And speaking of saints, the reason I referred to him as that is because my pastor did. The police officer was shot in the back by a teen during the line of duty and was paralyzed from the waist down. He spent the next few decades as a police sketch artist. But through all of his physical struggles and health issues, he offered up his suffering for the conversion of the teen. In fact, he was praying that the teen would become a priest. As my pastor said, "We have saints who walk among us."
3) Tough, manly, uncompromising-on-the-truth priests. Is it any wonder that Fr. Corapi is so loved and so hated (sadly), by many in the Church? It's because he speaks the truth without fear. He refuses to water down the Gospel message or stray from the Magisterium because a few people are offended or accuse him of being politically incorrect. And why does the Church take their marching orders from the world, anyway? It's backwards. The Church is to be salt to the world, a beacon light that always proclaims the love and truth of Jesus Christ. The Church is not a political party, no matter how hard others have tried to change her into that.
Unfortunately, our society has made many men into wimps. Sorry if that's hard to hear but it's the truth. Men have been feminized by an overly-feminine culture. Now I'm not advocating that men should be brute cavemen who think a woman is only worth cranking out a few kids and fixing a pot roast. What I am saying is that I mourn the loss of masculinity in our culture. The kind of masculinity that would stand up for what's right, help a woman carry heavy luggage, and beat off the bad guys when they tried to attack the vulnerable. These men can usually be found in the military, police force, or firehouses. But there is a relentless battle going on to remove the "manliness" from the man.
Someone once said that the Catholic Church used to have such men, but in the past forty years they've been beaten down by feminism. I don't doubt it. Still, our need for real, manly priests has not been so dire as now. Think about the priestly saints in the past who were martyred, who gave up their life for someone or the Church. Men like St. Maximilian Kolbe and Servant of God, Fr. Vincent Capodanno. They, and many others like them, are real men.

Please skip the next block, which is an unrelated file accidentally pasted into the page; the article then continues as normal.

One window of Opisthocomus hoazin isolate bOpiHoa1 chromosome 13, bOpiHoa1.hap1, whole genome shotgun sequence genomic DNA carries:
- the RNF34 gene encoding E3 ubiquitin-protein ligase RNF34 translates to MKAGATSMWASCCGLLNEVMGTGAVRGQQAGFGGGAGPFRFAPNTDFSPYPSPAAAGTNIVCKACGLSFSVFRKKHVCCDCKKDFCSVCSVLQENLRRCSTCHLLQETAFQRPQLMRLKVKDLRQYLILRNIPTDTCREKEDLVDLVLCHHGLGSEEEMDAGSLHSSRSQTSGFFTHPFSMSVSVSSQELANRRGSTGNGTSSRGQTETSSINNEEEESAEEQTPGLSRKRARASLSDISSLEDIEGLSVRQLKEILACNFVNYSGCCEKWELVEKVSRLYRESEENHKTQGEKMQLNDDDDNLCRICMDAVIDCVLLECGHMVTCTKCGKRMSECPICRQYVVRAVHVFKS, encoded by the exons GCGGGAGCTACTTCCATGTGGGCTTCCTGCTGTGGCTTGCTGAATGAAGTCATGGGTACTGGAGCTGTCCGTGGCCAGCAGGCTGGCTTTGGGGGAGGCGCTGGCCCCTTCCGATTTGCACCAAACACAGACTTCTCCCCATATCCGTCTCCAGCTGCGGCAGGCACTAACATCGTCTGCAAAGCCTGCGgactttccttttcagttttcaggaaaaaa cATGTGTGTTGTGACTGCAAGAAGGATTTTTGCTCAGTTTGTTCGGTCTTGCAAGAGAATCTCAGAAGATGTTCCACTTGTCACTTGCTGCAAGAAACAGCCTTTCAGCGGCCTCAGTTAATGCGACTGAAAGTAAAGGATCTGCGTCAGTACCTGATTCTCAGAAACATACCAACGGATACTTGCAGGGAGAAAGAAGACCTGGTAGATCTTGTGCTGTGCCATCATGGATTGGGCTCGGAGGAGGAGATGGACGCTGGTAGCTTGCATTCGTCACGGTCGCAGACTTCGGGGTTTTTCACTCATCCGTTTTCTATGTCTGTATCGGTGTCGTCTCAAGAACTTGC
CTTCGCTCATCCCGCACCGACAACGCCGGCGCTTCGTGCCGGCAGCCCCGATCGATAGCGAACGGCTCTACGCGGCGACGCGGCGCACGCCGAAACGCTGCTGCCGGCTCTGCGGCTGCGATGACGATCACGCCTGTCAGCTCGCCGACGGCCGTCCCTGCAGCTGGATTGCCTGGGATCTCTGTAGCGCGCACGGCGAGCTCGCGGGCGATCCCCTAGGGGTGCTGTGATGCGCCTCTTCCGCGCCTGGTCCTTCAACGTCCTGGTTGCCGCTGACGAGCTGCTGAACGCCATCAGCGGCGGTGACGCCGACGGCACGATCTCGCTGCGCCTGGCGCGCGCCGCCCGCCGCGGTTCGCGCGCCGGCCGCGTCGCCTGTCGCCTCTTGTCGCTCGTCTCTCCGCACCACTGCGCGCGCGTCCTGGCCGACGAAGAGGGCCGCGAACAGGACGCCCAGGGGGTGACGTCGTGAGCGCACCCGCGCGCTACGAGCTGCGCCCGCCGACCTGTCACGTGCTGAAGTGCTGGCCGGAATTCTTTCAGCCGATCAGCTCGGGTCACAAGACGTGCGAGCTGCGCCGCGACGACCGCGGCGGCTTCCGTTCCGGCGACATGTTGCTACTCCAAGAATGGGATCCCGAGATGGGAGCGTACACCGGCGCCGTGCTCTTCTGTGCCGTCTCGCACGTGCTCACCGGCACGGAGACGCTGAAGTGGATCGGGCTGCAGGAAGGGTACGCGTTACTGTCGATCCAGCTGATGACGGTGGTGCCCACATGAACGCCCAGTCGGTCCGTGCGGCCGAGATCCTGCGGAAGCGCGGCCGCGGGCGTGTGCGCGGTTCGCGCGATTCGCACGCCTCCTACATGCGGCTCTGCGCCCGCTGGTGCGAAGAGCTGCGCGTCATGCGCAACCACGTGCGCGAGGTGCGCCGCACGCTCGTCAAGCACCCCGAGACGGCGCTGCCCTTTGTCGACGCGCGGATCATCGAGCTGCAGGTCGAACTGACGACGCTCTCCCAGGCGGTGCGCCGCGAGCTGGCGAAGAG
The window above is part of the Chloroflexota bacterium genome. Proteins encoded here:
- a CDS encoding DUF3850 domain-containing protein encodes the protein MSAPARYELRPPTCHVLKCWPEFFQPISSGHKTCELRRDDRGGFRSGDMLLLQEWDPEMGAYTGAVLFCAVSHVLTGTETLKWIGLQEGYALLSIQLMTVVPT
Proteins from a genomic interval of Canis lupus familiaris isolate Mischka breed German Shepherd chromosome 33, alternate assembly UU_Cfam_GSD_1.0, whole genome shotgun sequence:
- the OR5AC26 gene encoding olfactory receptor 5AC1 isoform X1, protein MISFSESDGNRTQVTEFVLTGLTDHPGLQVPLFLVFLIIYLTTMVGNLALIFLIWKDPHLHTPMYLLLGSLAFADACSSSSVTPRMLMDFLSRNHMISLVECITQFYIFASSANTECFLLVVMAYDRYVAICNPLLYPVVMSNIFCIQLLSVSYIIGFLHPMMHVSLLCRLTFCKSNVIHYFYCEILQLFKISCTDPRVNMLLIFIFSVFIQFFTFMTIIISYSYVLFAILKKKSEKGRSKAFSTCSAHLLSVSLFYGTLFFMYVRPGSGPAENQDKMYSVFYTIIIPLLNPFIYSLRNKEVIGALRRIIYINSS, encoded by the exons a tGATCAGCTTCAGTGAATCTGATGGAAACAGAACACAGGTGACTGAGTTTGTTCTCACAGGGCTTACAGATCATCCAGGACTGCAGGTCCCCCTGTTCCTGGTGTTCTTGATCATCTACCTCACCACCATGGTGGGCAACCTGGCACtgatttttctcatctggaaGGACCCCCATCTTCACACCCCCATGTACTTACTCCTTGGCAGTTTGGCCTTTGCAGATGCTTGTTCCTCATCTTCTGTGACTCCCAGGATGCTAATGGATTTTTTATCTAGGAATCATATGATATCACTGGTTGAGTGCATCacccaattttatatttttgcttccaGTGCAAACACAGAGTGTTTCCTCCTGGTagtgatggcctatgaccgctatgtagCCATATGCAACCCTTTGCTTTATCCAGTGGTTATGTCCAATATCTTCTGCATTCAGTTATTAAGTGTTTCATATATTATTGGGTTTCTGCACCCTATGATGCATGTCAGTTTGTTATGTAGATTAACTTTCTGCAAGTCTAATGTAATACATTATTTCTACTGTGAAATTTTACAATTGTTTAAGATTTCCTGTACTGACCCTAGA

One of my favorite memories of coming back to the Church was when a priest (who would become my priest) told me that yes, it was true -- I could not receive Communion until (and if) my husband's first marriage was annulled. Then he leaned over to me, smiled, and said, "But isn't it wonderful that the Catholic Church will tell you what you may not want to hear, but need to hear?"
I replied, "Yes. And you know what I feel? Cared for. Protected. Like someone cares enough to tell me the truth." We all need the truth and we need brave priests to tell it.
I remember those tough priests when I was a little girl. I say we need to bring them back. Pray for seminarians who won't compromise the truth, who will defend the Church at all costs, and who will lead their flock courageously through the battle between good and evil. If you're blessed enough to have one, send a card or give him a casserole. Whatever you do, let him know how much you appreciate him even if all he does is give a gruff thanks. I know he'll be grateful.
Another note: This may sound quirky or weird, but I like the gruffness and abrupt style of some of those priests from "the old school." It's a refreshing change from the "feel good" pastors who strive to be happy!happy!happy! all the time and bend over backward to try to please everyone in their congregation. I'm not saying I like rudeness. Far from it. But Catholic priests who exhibit some impatience and incredulity with the antics of their flock seem much more real. They're not trying to pretend anything. In fact, many will ask for your prayers. But orthodox Catholic priests seem to have far less time to stroke fragile egos because they're looking at a bigger picture, and it's usually trying to keep their parish running.